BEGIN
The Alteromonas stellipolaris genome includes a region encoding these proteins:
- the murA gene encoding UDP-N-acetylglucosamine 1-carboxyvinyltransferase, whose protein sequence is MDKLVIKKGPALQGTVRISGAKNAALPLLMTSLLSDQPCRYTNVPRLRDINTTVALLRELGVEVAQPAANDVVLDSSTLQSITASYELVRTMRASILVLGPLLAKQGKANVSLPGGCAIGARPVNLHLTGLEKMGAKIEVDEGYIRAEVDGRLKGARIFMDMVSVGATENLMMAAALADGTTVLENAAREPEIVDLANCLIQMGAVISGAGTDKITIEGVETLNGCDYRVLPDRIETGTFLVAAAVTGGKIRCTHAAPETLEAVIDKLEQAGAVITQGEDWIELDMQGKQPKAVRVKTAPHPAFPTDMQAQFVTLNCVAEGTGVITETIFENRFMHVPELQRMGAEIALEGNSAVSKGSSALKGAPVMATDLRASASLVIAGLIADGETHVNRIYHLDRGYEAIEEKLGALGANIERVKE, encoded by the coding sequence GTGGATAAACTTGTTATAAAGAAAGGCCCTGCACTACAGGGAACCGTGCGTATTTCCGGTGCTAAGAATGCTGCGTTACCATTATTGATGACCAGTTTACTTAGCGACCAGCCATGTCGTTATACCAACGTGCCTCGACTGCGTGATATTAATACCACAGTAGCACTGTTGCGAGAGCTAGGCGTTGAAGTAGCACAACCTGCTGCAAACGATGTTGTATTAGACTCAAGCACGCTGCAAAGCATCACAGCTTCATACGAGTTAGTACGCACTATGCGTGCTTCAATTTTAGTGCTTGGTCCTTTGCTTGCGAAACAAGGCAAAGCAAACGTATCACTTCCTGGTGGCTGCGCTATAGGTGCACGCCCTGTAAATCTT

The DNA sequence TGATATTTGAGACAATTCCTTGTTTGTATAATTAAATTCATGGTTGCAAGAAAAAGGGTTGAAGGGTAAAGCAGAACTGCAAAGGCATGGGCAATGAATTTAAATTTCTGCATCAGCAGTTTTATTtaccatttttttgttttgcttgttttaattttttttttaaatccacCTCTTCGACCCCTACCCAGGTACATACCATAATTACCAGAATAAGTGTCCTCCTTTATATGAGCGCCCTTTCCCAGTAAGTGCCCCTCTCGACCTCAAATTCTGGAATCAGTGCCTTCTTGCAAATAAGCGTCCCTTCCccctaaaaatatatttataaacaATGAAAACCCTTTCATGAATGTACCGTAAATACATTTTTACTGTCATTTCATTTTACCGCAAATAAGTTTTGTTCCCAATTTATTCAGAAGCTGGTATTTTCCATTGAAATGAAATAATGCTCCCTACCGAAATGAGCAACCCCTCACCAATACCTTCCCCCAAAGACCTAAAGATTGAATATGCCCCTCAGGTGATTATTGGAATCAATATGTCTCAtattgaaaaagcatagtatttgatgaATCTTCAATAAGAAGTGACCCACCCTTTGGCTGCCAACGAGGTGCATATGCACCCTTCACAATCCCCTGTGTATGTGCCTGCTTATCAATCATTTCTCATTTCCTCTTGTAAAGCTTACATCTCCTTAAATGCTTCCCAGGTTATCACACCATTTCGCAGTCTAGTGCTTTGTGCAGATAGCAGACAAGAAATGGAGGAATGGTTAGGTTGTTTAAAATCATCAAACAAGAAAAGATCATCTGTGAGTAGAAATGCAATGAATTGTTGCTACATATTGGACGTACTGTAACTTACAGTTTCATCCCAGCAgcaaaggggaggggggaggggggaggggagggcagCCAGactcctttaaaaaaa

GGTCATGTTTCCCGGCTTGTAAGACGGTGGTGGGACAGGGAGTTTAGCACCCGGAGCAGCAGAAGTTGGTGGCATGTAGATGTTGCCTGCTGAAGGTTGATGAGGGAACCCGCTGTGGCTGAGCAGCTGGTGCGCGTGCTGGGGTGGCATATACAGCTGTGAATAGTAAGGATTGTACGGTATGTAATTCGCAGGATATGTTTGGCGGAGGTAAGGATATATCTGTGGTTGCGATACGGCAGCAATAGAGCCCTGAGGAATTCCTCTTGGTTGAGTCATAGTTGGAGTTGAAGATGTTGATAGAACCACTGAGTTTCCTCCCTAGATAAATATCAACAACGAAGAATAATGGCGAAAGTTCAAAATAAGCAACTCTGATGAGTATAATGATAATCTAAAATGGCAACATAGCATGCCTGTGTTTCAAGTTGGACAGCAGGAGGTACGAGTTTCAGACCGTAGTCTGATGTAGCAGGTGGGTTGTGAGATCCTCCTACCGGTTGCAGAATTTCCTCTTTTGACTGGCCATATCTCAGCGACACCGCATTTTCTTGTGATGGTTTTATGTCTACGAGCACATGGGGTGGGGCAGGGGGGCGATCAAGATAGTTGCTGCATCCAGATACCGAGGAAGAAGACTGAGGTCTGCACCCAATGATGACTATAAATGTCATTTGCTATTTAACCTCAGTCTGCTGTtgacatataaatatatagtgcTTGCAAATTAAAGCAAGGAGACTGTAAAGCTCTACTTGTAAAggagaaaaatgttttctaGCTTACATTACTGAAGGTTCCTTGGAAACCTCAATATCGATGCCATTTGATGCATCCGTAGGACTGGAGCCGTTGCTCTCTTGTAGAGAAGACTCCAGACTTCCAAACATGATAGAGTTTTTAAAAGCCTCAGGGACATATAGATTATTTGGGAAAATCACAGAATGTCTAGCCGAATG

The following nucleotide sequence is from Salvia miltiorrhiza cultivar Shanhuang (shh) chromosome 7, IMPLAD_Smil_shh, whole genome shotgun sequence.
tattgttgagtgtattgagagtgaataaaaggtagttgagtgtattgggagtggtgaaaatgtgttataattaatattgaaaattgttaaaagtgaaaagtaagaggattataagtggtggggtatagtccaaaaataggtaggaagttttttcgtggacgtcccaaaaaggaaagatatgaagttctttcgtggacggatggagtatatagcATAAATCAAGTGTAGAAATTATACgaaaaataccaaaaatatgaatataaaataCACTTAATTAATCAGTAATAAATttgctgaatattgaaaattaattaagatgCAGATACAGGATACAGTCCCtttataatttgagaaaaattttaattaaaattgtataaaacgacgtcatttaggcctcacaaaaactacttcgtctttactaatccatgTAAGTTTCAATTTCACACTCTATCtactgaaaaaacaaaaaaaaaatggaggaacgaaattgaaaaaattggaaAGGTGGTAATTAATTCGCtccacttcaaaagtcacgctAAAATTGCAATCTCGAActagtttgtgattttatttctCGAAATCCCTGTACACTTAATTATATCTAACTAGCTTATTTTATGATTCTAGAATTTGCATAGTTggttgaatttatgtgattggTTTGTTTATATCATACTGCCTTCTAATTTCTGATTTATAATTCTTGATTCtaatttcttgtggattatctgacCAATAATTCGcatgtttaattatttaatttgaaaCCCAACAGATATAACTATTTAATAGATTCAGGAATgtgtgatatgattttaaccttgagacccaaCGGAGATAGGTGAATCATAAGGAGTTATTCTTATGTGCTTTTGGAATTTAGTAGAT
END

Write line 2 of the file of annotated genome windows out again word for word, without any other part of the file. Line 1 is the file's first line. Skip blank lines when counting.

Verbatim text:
- the murA gene encoding UDP-N-acetylglucosamine 1-carboxyvinyltransferase, whose protein sequence is MDKLVIKKGPALQGTVRISGAKNAALPLLMTSLLSDQPCRYTNVPRLRDINTTVALLRELGVEVAQPAANDVVLDSSTLQSITASYELVRTMRASILVLGPLLAKQGKANVSLPGGCAIGARPVNLHLTGLEKMGAKIEVDEGYIRAEVDGRLKGARIFMDMVSVGATENLMMAAALADGTTVLENAAREPEIVDLANCLIQMGAVISGAGTDKITIEGVETLNGCDYRVLPDRIETGTFLVAAAVTGGKIRCTHAAPETLEAVIDKLEQAGAVITQGEDWIELDMQGKQPKAVRVKTAPHPAFPTDMQAQFVTLNCVAEGTGVITETIFENRFMHVPELQRMGAEIALEGNSAVSKGSSALKGAPVMATDLRASASLVIAGLIADGETHVNRIYHLDRGYEAIEEKLGALGANIERVKE, encoded by the coding sequence GTGGATAAACTTGTTATAAAGAAAGGCCCTGCACTACAGGGAACCGTGCGTATTTCCGGTGCTAAGAATGCTGCGTTACCATTATTGATGACCAGTTTACTTAGCGACCAGCCATGTCGTTATACCAACGTGCCTCGACTGCGTGATATTAATACCACAGTAGCACTGTTGCGAGAGCTAGGCGTTGAAGTAGCACAACCTGCTGCAAACGATGTTGTATTAGACTCAAGCACGCTGCAAAGCATCACAGCTTCATACGAGTTAGTACGCACTATGCGTGCTTCAATTTTAGTGCTTGGTCCTTTGCTTGCGAAACAAGGCAAAGCAAACGTATCACTTCCTGGTGGCTGCGCTATAGGTGCACGCCCTGTAAATCTT